Shayna laughs gently and shakes her head. "Berkeley, if you keep that up you'll make our guests think you're a bloodthirsty barbarian." She turns to Far-Rhu. "Please excuse him, he's not so dangerous as he sounds. It's just that once he gets a thought in his head, he can't let go until he's thought it through."
"Oh, I'm sure." Far-Rhu grins. "It's just mild dinner-table banter; I know it's not my place to assume it to be anything else."
"Of course," Onri grins, "how do you propose feeding energy into it? It's simply energy inefficient, seeing how you're keeping up a spherical spacetime asymptote with exowatts of power that would be better suited to atomizing the enemy. As for navigation errors... it wouldn't stay up long enough to matter. Not without those exowatts."
"Not to mention," Lieutenant Naikojohari offers, "space is vast. Fleet actions put hundreds of kilometers between ships in formation. Accuracy beats 'shotgun effect' any day."
"Other than Amateur Night, what's Treznor culture like?"
Grimes taps his lower lip, lost in thought. "Hmm...I don't know what feeds them in the first place, so I don't know how you'd sustain the reaction. Presumably you have a means of negating the effect for yourselves, so the delivery system would need to cloak itself in such a field to avoid its own immediate destruction. It would also need to be set on a timer or a limited amount of fuel to avoid a semi-permanent fixture. But I suppose the latter would be easy enough, depending on how much fuel is needed to start the reaction.
"The exowatts could be used to generate an explosion, but the advantage of a singularity is that it would create a hell of a screen for your forces. Nothing could pass by it or through it, negating superior forces and firepower for the instant that the singularity existed. Lasers would be bent, missiles would be dragged in and ships would at least be damaged from space/time warping, if not destroyed. The intensity of a singularity should be powerful enough that the range of its effects should be apparent over an entire light-year cubed for the duration, reduced on the inverse-square law."
He blinks again, then smiles. "All theoretical, of course. We don't have enough data about black holes or what it needs to produce one to really speak authoritatively. Still, the possibilities are fascinating."
Speigel shakes his head and laughs. "In his spare time, Mr. Grimes likes to write amateur science fiction. He thinks it makes him an expert on all things scientific."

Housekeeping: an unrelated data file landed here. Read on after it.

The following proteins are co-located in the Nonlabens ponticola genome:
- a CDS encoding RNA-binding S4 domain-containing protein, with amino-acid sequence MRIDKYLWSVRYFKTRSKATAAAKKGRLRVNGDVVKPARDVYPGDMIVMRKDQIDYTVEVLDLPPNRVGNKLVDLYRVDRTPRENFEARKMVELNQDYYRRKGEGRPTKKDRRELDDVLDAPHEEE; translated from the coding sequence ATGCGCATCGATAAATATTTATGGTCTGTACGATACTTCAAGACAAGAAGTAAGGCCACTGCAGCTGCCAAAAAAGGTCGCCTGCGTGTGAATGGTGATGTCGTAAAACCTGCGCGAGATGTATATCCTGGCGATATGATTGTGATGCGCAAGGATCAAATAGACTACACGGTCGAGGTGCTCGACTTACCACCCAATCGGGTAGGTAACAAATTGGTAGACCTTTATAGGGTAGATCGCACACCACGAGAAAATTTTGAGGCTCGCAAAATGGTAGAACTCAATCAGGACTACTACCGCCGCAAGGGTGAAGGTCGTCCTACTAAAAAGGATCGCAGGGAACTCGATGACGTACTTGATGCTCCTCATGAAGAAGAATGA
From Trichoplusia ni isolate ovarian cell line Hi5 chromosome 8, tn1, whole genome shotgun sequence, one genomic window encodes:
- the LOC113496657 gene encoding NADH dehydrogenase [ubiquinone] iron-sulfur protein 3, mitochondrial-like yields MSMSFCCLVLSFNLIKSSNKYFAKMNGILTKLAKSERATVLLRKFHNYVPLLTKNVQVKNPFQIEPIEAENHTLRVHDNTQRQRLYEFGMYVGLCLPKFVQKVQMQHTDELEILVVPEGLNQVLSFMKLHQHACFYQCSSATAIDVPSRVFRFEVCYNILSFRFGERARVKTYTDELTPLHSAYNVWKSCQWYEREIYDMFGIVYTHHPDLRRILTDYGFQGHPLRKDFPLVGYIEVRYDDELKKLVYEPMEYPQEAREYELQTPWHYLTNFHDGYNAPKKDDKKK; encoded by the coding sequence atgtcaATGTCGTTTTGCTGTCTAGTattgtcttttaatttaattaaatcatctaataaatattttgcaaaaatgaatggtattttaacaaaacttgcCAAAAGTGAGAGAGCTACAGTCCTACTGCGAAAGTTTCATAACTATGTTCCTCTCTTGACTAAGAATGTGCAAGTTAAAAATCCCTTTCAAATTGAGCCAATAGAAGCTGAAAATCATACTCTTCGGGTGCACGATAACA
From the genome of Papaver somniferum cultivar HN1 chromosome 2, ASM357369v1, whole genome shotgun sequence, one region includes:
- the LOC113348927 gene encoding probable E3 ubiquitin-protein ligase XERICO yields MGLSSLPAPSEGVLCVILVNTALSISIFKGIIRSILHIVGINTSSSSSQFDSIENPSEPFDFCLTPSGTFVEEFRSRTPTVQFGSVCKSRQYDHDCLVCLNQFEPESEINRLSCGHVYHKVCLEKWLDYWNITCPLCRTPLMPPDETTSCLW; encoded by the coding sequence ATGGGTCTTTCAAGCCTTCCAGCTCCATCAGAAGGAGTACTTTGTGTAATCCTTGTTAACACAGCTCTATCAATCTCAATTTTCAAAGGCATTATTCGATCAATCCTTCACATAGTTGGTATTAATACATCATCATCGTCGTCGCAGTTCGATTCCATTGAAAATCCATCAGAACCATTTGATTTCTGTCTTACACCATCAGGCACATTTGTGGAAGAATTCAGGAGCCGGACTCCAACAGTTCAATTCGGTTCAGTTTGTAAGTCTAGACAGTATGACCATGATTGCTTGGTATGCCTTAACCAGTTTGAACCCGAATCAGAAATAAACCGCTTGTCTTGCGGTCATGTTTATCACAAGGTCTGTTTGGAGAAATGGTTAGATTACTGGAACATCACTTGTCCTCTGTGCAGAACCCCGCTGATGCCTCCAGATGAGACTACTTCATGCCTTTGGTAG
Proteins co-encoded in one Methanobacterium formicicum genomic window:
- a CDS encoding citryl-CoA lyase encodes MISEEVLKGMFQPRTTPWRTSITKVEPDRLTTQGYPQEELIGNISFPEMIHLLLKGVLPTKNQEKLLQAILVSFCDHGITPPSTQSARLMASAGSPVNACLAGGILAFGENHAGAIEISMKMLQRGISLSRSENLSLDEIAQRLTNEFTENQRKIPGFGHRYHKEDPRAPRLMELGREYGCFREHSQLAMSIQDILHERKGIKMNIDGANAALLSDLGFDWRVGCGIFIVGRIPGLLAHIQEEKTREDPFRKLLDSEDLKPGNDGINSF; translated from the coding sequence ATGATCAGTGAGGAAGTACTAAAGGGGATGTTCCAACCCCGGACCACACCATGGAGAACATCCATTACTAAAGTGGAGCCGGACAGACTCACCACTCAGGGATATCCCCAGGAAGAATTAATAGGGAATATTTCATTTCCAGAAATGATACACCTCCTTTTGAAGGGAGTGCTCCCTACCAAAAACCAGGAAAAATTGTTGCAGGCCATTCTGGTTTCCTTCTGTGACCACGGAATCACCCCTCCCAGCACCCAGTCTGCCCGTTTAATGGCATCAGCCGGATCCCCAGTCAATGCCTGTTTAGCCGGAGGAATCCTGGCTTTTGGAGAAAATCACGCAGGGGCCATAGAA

Grimes frowns and flushes, ducking his head to focus on his soup.
Shayna clucks her tongue and nods for the stewards to bring the second course. "To be fair, Mr. Grimes is also our resident science wiz. He keeps up with scientific journals and has the best all-around knowledge of scientific and technological matters of anyone in the crew. He also writes amateur fiction.
"To answer your other question, I like living in Treznor. I don't remember the bad old days of the old government, but I think our Emperor is tough but fair. In the early days of the Empire he had to crack down hard and impose draconic measures. Not everyone was prepared to surrender our civil or political freedoms. But now we have absolutely no crime, a powerful industrial base, and the respect of our peers and neighbours. But if it wasn't a lot of fun to live there before, the Emperor has started lifting restrictions on personal freedoms. We're no libertarian state, but we know how to party and now we've got the resources to party like never before."
The Treznor officers nod and murmur their assent, spontaneous comparisons of sports or parties they'd last attended while on the ground. It's clear that most of them miss it at least a little.
"Hmm, I suppose." Faustin nods. "Our societies tend to be more on the libertarian side... so I find it difficult to relate." I'd probably find it positively stifling.
Onri chuckles. Ah, the innocent can be so cute sometimes. "The effect of a singularity would vary by its mass. One light year or thirty light years, it's all dependent on the mass. Besides, I don't think any Solar nation wants to deal with a system-engulfing weapon."
Naikojohari joins in the fun. "Oh, and if you were hiding behind one of these singularities? I'd just direct the gunners to fire so that the gravity well bends our beam weapons into you." She smiles. "Any strategy can be adapted to."
Shayna shrugs gently as her soup is replaced with braised steak strips over vegetables and rice. "I suppose it is hard to relate. I'd hate to think of living in a place where I had to lock my doors when I went out." She spears a strip and chews it, blithely unaware of the alarmed glance her executive officer gives her.